Former Charterhouse director Geoffrey Arbuthnott is preparing to appeal a court ruling announced Thursday that found in favor of Charterhouse, according to a source familiar with the matter.
Arbuthnott, a director at Charterhouse from June 2001 until January 2008, alleged that Charterhouse shareholders tried to force him to sell his stake in the firm for £1.5 million in November 2011, which he claimed was far too low. Arbuthnott still owns 8.91 percent in the holding company of Charterhouse and claimed his stake was worth £8 million.
However, the judge in the Chancery Division of London’s High Court rejected his claims and said there “there had been no oral agreement and no unfair prejudice”.
Herbert Smith Freehills, which represents Arbuthnott, declined to comment.
In an emailed statement, Charterhouse said the firm noted “that the judge rejected all of Mr Arbuthnott's complaints”.
“The evidence has shown that he was not unfairly treated and that Charterhouse is entitled to exercise its rights to acquire his shares at the price accepted by all other shareholders. Mr Arbuthnott's attempts to secure an unrealistic valuation for his shares have failed and for us the matter is now closed,” Charterhouse said. The firm declined to comment further.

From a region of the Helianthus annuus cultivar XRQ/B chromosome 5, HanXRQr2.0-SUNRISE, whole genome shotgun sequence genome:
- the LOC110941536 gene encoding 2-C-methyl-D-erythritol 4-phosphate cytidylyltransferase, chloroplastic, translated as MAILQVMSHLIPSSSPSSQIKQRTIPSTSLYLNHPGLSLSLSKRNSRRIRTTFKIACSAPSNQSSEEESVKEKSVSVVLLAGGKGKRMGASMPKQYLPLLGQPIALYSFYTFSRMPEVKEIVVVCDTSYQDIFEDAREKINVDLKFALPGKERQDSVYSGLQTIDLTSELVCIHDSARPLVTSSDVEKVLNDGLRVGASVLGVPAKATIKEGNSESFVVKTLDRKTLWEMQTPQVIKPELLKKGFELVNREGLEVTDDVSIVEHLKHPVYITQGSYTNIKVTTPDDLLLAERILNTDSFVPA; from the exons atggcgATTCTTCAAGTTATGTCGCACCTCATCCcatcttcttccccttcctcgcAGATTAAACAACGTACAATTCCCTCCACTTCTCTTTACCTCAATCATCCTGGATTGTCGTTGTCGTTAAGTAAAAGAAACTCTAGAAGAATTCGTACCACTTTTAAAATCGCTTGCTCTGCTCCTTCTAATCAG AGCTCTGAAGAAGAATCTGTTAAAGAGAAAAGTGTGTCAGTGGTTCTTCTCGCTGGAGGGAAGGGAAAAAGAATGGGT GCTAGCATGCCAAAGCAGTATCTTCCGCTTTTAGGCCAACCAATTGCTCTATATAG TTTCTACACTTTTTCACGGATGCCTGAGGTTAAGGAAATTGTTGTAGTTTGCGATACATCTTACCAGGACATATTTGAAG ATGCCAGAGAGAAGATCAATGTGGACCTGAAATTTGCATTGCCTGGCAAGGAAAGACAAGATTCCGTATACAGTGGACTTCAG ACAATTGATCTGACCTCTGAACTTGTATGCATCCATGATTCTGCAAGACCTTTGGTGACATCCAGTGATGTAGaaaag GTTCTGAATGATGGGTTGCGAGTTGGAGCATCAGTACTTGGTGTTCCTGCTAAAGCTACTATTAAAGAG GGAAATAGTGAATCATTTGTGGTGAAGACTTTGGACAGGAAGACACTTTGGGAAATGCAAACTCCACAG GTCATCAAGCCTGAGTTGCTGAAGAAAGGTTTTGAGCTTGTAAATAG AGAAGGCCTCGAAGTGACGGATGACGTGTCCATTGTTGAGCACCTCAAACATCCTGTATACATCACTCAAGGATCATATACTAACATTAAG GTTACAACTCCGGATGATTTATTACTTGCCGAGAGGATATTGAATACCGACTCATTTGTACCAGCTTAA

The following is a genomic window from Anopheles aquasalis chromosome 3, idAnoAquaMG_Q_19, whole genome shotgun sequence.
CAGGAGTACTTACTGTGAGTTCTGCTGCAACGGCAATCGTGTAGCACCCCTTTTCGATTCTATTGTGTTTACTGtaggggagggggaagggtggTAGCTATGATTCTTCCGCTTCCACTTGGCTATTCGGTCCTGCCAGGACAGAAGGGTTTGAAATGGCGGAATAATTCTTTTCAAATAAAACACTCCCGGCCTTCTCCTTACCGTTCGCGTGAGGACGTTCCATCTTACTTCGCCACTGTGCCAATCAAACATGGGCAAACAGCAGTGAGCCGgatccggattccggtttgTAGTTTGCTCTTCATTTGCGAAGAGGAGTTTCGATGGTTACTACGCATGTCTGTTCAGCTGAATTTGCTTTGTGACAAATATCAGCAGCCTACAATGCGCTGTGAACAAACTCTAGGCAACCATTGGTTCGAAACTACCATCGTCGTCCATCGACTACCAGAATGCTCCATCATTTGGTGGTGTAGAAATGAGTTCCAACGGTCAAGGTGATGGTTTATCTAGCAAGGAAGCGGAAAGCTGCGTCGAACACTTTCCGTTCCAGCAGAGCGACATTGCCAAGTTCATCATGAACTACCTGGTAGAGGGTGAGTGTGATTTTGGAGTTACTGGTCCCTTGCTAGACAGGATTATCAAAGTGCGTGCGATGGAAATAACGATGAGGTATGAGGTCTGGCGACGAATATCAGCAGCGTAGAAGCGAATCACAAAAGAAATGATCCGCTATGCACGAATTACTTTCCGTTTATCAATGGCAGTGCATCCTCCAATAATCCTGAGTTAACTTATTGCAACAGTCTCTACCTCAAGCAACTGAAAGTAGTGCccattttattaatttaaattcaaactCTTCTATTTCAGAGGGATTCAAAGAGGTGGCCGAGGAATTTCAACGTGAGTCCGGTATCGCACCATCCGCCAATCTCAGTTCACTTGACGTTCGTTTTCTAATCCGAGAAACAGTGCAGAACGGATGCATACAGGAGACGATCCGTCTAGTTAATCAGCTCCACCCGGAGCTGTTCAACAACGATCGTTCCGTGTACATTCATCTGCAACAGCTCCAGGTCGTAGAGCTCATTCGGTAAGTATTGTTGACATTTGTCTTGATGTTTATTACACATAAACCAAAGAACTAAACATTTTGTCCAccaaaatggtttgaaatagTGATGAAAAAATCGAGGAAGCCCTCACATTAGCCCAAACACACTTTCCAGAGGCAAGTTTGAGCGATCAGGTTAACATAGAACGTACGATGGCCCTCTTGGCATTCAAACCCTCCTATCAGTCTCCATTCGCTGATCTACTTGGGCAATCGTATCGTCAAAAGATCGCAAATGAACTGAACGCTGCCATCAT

The case, which lasted a few weeks, has lifted the lid on Charterhouse, which despite being one of the oldest private equity firms in the world, remains a very private firm and discloses very little information about its investment strategy.
Arbuthnott’s witness statement revealed how the succession of Gordon Bonnyman, who led the firm between 1990 and 2011, when Lionel Giacomotto became managing partner, was handled.
When fundraising for CCP VII, Charterhouse’s €4 billion 2006-vintage fund, Bonnyman named Arbuthnott as its successor if unforeseen circumstances caused him to retire, Arbuthnott claimed.
The prolonging of the legal battle would be unwelcome to Charterhouse, which is gearing up to raise between approximately €3 billion to €4 billion for Charterhouse Capital Partners X later this year, according to sources familiar with the matter.